My second contention as a professional reader is one that may seem self-evident in the world of blogging but also holds good across the whole universe of online writing and publishing: the writer is everything. The corollary of this also holds good: the publisher (with a few exceptions) is nothing.

After thousands of diligent appraisals, I can confidently sign off on this excessively simple truth: good writers write good pieces, regardless of subject and regardless of publication. Mediocre writers write mediocre pieces. And nothing at all can rescue a bad writer.

A simple assertion, but put it in context and it becomes more complex and interesting. Think back to the days when print media ruled. Your basic unit of consumption was not the article, nor the writer, but the publication. You bought the publication in the hope or expectation that it would contain good writing. The publisher was the guarantor of quality.

Professional writers still see value in having publishers online, not so much as guarantors of quality, but because publishers pay for writing – or, increasingly, if they do not pay for it, they do at least publish it in a place where it will get read.

Readers, on the other hand, have less of a need for publishers. One striking trend I have noticed in the past five years is the way in which individual articles uncouple themselves from the places where they are first published, to lead their own lives across the internet, passed from hand to hand between readers.

This is due, in large part, to the rise of social media – primarily Facebook and Twitter. Five years ago, you needed to visit a publisher’s website to see what was new there. Now, you hear about a particular article through Twitter or Facebook; a friend will share the link; you may visit the page directly but more probably you will save the link to your Instapaper or your Readability account, or mark it for reading later in your Flipboard feed, or on your Kindle or other reading device, and you will enjoy the piece later, probably offline. The article is what matters to the reader; the place of original publication may not even be noticed.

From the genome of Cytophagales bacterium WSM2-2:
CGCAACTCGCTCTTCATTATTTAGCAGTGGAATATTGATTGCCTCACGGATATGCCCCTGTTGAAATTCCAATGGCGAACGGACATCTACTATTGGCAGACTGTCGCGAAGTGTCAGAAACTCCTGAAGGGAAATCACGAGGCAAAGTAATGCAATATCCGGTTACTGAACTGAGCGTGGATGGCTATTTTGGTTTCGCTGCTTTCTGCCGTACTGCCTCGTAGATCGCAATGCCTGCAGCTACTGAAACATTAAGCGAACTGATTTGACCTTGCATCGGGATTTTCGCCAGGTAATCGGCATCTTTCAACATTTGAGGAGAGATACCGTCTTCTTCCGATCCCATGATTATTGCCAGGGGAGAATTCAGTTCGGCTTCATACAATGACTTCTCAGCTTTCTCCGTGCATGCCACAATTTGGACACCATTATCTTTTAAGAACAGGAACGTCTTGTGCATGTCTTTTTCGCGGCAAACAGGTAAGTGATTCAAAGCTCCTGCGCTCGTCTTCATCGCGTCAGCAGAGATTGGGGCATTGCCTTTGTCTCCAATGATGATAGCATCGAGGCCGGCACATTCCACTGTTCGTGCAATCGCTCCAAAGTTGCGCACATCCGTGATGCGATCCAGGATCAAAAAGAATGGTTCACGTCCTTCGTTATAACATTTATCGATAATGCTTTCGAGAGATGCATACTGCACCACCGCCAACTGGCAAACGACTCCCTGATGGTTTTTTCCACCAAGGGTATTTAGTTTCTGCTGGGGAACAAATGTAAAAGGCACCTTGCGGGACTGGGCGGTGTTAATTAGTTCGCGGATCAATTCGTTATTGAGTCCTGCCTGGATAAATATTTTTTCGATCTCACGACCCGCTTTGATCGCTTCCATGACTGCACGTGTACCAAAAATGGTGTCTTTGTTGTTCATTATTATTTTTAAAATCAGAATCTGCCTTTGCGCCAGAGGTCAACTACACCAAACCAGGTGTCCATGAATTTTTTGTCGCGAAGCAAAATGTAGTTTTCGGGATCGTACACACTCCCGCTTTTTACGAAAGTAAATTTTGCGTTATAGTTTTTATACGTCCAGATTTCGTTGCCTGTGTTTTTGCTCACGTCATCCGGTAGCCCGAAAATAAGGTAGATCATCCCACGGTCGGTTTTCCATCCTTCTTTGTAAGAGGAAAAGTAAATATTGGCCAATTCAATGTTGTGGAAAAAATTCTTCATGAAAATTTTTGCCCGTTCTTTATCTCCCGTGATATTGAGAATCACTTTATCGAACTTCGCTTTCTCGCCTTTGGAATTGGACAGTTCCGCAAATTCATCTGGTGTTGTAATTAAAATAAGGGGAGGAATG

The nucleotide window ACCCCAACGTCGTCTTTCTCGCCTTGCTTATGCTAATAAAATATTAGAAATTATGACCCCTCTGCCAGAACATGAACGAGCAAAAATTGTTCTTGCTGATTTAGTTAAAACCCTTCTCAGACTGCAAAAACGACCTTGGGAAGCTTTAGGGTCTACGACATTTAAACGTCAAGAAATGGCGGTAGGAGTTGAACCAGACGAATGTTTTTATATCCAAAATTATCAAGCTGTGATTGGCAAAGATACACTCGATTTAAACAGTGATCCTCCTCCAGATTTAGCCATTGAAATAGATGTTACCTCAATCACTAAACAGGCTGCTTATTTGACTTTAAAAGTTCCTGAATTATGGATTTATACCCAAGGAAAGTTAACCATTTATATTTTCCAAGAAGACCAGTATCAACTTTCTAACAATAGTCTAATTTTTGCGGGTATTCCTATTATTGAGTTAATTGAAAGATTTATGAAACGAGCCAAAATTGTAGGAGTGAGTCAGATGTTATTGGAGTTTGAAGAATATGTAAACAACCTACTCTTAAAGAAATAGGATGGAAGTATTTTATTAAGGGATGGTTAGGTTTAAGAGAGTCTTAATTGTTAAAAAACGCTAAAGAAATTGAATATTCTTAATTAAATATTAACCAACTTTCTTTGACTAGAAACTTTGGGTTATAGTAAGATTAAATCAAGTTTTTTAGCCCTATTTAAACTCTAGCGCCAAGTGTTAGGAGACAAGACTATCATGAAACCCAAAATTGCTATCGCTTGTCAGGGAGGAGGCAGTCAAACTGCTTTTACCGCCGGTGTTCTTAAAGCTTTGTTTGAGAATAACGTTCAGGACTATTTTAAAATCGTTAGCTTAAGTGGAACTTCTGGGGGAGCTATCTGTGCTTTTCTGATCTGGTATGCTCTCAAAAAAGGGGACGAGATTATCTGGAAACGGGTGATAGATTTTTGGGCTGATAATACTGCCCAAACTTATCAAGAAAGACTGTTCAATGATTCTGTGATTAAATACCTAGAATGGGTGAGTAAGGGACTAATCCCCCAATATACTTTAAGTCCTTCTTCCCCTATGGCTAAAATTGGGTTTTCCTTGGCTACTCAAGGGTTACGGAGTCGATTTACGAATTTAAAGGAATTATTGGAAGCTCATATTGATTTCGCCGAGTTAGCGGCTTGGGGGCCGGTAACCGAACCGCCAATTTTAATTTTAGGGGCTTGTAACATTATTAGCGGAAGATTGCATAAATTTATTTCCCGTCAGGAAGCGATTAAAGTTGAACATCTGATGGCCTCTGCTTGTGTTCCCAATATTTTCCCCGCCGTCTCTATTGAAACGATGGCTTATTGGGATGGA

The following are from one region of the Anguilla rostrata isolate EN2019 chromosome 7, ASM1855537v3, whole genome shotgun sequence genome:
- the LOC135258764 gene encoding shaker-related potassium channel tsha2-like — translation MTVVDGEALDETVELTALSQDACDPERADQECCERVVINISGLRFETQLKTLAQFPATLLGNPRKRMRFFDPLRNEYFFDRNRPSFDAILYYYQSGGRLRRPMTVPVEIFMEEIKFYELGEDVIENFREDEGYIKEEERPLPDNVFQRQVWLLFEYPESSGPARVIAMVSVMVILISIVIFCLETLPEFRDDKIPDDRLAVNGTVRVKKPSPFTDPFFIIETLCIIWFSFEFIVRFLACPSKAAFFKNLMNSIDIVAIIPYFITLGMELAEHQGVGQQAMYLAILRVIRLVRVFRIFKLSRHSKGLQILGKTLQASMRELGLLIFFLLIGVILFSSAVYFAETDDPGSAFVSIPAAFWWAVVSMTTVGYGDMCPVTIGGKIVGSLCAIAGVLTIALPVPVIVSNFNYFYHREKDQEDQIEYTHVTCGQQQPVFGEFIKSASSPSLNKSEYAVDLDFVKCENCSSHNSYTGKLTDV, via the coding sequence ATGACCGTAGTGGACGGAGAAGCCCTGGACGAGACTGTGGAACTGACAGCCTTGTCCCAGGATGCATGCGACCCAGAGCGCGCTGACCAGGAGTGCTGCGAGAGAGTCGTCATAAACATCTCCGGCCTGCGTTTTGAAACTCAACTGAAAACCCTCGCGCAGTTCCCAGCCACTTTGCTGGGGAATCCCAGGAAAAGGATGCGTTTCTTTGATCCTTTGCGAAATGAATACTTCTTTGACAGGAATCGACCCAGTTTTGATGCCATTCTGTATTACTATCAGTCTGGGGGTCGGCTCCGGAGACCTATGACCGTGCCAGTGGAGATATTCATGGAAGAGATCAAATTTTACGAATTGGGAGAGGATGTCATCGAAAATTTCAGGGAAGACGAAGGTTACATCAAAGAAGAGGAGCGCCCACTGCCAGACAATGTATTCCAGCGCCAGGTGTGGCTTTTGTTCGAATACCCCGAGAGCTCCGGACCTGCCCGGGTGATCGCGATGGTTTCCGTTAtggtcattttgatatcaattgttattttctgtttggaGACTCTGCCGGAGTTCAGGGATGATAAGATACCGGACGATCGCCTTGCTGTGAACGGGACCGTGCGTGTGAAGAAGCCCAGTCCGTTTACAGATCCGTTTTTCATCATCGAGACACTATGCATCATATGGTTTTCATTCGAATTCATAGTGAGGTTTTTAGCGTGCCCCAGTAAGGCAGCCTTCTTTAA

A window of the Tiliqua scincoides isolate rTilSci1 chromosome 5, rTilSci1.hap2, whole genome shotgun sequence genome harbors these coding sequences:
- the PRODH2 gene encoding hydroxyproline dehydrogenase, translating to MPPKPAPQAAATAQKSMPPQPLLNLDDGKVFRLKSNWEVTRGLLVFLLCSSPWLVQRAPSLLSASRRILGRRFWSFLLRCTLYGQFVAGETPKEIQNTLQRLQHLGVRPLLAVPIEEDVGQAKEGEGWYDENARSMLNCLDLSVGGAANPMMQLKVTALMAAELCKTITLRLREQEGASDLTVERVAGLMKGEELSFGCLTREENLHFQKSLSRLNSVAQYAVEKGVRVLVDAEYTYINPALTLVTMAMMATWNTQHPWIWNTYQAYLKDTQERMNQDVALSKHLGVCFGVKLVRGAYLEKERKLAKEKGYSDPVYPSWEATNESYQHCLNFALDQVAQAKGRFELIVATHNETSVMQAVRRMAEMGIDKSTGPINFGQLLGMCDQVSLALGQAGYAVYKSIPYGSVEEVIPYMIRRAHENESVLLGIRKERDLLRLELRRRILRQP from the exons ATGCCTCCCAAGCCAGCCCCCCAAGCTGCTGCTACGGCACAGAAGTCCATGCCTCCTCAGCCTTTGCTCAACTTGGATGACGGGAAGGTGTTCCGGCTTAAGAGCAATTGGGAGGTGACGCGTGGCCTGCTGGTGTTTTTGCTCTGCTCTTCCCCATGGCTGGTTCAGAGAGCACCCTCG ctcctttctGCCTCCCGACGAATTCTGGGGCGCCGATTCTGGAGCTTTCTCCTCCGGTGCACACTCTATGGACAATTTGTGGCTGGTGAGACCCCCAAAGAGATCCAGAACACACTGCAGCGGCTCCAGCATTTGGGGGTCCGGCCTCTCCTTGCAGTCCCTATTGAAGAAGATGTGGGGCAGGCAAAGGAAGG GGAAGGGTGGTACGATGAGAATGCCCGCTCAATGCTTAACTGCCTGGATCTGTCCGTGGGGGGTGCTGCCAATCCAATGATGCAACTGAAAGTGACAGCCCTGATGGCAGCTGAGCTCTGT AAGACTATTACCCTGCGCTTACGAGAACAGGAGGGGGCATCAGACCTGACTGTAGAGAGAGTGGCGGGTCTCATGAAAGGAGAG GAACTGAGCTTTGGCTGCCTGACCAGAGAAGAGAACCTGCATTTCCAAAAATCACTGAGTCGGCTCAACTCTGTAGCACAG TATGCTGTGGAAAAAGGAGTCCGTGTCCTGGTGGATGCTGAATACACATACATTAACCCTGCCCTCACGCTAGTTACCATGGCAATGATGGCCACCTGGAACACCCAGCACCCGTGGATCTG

Indeed, from a reader’s point of view, many online publishers subtract value. Let us say you have a writer who wants a reader; and a reader who wants a writer. Perfect. But if there is a publisher involved, his instincts will probably be to fill the space between reader and writer with banner advertisements, the object of which is to distract the reader from reading.

There are exceptions. As a reader I applaud, in no particular order, the New Yorker, the New York Review of Books, the Financial Times, the London Review of Books, and McSweeney’s. They and others like them take seriously the job of publishing online. They care about building sites and apps that make readers want to read, and writers want to write. They show intelligence, good taste, and restraint. Long may they prosper.